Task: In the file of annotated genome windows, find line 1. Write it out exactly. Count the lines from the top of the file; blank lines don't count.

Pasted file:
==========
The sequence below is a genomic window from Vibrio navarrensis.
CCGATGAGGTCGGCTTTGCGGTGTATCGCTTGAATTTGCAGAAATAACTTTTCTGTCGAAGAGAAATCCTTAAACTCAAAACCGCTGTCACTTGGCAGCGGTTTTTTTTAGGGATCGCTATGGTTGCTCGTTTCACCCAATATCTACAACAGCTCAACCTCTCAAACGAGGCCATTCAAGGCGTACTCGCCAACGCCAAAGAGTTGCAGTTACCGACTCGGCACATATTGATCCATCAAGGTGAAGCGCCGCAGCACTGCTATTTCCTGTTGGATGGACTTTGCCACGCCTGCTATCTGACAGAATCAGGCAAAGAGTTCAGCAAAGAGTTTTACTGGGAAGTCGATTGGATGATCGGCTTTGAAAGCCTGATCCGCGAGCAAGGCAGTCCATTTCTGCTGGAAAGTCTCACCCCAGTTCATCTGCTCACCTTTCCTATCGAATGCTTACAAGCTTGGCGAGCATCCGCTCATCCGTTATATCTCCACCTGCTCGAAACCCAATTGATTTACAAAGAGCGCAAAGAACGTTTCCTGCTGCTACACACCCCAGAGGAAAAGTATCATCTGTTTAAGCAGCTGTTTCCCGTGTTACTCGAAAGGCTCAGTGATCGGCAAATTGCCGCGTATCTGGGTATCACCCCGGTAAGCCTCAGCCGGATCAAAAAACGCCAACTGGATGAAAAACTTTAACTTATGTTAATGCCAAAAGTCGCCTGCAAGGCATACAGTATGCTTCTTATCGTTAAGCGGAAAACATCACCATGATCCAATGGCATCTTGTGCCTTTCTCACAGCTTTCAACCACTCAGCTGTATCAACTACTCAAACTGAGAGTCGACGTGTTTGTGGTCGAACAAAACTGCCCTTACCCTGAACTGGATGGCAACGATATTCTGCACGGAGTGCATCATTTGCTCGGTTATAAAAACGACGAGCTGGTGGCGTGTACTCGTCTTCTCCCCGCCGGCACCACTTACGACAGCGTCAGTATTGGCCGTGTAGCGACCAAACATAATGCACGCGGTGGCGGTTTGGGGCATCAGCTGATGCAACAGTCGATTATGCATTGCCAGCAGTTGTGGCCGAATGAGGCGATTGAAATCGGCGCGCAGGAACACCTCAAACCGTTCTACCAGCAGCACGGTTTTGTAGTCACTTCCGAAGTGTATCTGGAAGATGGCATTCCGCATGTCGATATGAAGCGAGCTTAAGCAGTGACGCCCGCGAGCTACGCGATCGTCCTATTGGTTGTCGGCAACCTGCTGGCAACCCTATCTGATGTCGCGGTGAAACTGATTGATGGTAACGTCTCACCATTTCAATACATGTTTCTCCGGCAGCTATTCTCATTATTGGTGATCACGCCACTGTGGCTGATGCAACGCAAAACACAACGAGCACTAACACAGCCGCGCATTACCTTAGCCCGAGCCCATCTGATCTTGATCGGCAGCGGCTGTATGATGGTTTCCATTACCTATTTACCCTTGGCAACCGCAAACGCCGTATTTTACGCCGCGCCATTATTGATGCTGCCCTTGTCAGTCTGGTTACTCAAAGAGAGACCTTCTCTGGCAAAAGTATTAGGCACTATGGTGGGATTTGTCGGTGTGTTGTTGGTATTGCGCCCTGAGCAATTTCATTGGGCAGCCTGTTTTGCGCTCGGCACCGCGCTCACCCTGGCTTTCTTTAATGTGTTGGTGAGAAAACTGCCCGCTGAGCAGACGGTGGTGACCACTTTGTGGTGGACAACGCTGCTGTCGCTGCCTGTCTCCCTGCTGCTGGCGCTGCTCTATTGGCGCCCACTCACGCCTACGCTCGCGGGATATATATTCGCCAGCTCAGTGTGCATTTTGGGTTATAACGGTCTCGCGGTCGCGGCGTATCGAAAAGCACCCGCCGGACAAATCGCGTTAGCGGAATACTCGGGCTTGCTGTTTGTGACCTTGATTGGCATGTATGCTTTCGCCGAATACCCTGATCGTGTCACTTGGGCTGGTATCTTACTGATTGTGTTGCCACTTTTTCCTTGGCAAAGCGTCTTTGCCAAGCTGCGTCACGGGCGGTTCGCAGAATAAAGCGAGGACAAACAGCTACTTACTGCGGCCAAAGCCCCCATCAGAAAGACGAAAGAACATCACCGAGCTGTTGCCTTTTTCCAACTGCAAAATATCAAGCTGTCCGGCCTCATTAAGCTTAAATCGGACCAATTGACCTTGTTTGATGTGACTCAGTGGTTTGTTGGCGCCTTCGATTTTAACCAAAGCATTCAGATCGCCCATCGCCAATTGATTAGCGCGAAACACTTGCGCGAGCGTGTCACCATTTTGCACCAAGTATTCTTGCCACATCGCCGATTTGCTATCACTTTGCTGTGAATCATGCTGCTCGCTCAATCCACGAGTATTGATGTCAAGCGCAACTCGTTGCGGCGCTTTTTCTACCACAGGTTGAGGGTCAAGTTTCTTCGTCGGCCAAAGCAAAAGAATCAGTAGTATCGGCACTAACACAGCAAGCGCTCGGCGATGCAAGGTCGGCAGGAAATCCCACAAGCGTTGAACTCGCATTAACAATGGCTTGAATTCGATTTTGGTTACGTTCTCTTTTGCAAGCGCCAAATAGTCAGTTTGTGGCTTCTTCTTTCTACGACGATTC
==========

The sequence below is a genomic window from Vibrio navarrensis.